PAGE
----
One thing I’m always asked when I talk about interstellar topics is how long it would take a spacecraft like Voyager to get to the nearest star. After explaining how far away Proxima Centauri and the slightly farther Centauri A and B really are, I tell the audience that Voyager, if headed in that direction, would be facing a travel time of over 70,000 years. That usually shifts the conversation considerably, because many people assume that if we can get to the outer planets, the nearest stars can’t be that far behind. If only it were so.

The Centauri stars are, of course, only the closest known (and who knows, perhaps there’s a brown dwarf a bit closer). Assume a space technology able to travel at close to the speed of light and you’re still dealing with travel times that amount to years, although time for the crew would be shorted according to those interesting Einsteinian effects that cause the crew of a vehicle traveling at 86 percent of lightspeed to experience half the elapsed time felt by those left behind. Getting to anything but the closest stars at such speeds is a long haul for any crew.

Seth Shostak talks about this issue in a recent essay, noting that 61 Cygni, the first star whose distance was correctly measured (in 1838, at the same time that Thomas Henderson was measuring the distance to the Centauri trio) is eleven light years away. To understand the distance, we play the analogy game: A ping-pong ball representing the Sun, placed in New York, would be matched by a smaller ball, representing 61 Cygni, sitting in Denver. We’re talking tens of trillions of miles.

Shostak’s point is to examine what he calls the ‘one percent’ rule. The Romans could hold an empire together as long as travel times to connect the empire were no longer than about one percent of the lifetime of the average centurion. Apply that to a space ’empire,’ even one moving at close to light speed, and you run into problems:

Even if we could move people around at nearly the speed of light, this “one percent rule” would still limit our ability to effectively intervene – our radius of control – to distances of less than a light-year, considerably short of the span to even the nearest star other than Sol. Consequently, the Galactic Federation is a fiction (as if you didn’t know). Despite being warned that Cardassian look-alikes were wreaking havoc and destruction in the galaxy’s Perseus Arm, you couldn’t react quickly enough to affect the outcome. And your conscripts would be worm feed long before they arrived on the front lines anyway.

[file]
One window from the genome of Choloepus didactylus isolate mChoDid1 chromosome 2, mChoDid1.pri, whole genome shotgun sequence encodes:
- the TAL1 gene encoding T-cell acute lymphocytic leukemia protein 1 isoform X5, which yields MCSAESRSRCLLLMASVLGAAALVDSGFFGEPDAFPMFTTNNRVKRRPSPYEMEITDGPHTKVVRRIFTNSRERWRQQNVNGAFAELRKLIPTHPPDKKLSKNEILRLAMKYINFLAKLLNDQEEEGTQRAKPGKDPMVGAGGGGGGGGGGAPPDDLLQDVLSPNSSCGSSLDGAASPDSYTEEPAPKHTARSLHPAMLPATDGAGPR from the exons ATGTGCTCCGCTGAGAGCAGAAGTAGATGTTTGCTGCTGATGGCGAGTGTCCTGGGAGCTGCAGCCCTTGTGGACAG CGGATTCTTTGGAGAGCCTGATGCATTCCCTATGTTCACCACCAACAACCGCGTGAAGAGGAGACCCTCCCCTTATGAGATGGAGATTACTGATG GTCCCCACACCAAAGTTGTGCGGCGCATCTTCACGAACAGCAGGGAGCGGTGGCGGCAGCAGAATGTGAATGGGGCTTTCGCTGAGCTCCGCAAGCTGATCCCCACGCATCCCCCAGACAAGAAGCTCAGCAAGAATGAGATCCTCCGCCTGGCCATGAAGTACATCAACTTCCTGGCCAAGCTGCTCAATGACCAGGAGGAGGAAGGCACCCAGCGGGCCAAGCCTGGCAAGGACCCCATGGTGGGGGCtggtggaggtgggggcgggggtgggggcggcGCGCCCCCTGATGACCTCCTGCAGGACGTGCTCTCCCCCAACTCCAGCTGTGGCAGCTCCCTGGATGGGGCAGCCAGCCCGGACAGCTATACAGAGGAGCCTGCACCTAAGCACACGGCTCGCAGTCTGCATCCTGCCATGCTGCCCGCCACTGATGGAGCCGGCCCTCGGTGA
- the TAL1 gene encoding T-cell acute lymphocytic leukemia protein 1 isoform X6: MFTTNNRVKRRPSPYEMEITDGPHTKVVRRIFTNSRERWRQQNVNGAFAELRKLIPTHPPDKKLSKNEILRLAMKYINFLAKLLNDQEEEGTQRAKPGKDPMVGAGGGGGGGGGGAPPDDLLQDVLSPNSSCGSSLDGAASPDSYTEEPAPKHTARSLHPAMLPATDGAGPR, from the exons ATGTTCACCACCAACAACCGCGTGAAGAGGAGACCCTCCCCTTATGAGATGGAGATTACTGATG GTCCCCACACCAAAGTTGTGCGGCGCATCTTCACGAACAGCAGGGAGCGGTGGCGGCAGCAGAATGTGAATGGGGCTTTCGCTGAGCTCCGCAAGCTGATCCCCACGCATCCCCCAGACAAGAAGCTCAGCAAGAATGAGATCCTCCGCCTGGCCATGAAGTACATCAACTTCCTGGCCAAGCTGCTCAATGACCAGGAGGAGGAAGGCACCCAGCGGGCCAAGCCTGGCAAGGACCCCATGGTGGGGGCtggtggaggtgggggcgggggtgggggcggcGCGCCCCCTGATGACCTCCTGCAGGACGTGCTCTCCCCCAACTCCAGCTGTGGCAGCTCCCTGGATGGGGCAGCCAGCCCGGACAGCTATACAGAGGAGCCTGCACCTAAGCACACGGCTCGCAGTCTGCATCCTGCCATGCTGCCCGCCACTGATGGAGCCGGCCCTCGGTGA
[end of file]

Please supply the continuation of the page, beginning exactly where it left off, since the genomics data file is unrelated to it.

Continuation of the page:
Lively discussion, but what about communications? Information exchange usually takes place quickly, with our idea of maximum delay often limited to the amount of time it might take an overseas letter to arrive. That time is clearly shortening — we live in a world where a one-day delay in returning an e-mail can be perceived as mystifying, and the generation now being raised on iPods and iPhones, texting away at each other at whim, is unlikely to accept anything but instantaneous communications.

This may be useful, at least for those of us who worry about METI — the idea of sending messages to nearby solar systems rather than listening for signals from them. Do we as a civilization have the long-term approach needed, even if we decided such a thing were benign, to mount a continuing world-wide attempt to communicate with a civilization hundreds of light years away? The attempts made thus far have been sporadic. Will they become more than that?

Our cultural patterns argue against the idea, and although I am a champion of long-term approaches in most respects, in this case I defer to impatience. Because until we understand what we are doing and have an informed consensus on the matter, shouting to the cosmos could have implications we have yet to understand. Let’s put METI on hold.

A greatly enlarged public debate on METI is needed, one that incorporates a wide variety of disciplines, before further signals are sent. Meanwhile, that Great Silence that Fermi speculated about, and which we now seem to be encountering in our SETI searches, may simply imply that other cultures are much like ours, knowledgable about the distances involved and unwilling to make the generational commitment to a kind of communication that may never pay off. Shostak puts it this way: “…while the cosmos could easily be rife with intelligent life – the architecture of the universe, and not some Starfleet Prime Directive, has ensured precious little interference of one culture with another.” That may not be such a bad thing, at least until we have sound reasons for making our presence known in a cosmos we are only beginning to understand.